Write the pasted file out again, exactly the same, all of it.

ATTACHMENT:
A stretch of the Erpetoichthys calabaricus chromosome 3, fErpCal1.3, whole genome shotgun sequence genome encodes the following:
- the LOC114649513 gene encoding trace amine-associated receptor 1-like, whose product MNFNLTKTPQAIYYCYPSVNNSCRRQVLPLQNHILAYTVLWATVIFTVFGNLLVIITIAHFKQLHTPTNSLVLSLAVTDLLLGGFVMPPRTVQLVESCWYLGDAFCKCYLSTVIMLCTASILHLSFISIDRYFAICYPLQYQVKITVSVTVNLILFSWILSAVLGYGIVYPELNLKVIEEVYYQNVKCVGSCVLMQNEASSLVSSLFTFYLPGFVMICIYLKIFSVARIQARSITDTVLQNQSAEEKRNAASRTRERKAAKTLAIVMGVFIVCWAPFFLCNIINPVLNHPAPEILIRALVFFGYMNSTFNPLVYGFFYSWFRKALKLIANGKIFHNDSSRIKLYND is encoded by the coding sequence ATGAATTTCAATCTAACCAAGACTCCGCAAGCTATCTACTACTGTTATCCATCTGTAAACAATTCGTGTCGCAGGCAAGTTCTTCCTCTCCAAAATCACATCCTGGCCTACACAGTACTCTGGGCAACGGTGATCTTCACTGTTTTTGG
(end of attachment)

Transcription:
A stretch of the Erpetoichthys calabaricus chromosome 3, fErpCal1.3, whole genome shotgun sequence genome encodes the following:
- the LOC114649513 gene encoding trace amine-associated receptor 1-like, whose product MNFNLTKTPQAIYYCYPSVNNSCRRQVLPLQNHILAYTVLWATVIFTVFGNLLVIITIAHFKQLHTPTNSLVLSLAVTDLLLGGFVMPPRTVQLVESCWYLGDAFCKCYLSTVIMLCTASILHLSFISIDRYFAICYPLQYQVKITVSVTVNLILFSWILSAVLGYGIVYPELNLKVIEEVYYQNVKCVGSCVLMQNEASSLVSSLFTFYLPGFVMICIYLKIFSVARIQARSITDTVLQNQSAEEKRNAASRTRERKAAKTLAIVMGVFIVCWAPFFLCNIINPVLNHPAPEILIRALVFFGYMNSTFNPLVYGFFYSWFRKALKLIANGKIFHNDSSRIKLYND is encoded by the coding sequence ATGAATTTCAATCTAACCAAGACTCCGCAAGCTATCTACTACTGTTATCCATCTGTAAACAATTCGTGTCGCAGGCAAGTTCTTCCTCTCCAAAATCACATCCTGGCCTACACAGTACTCTGGGCAACGGTGATCTTCACTGTTTTTGG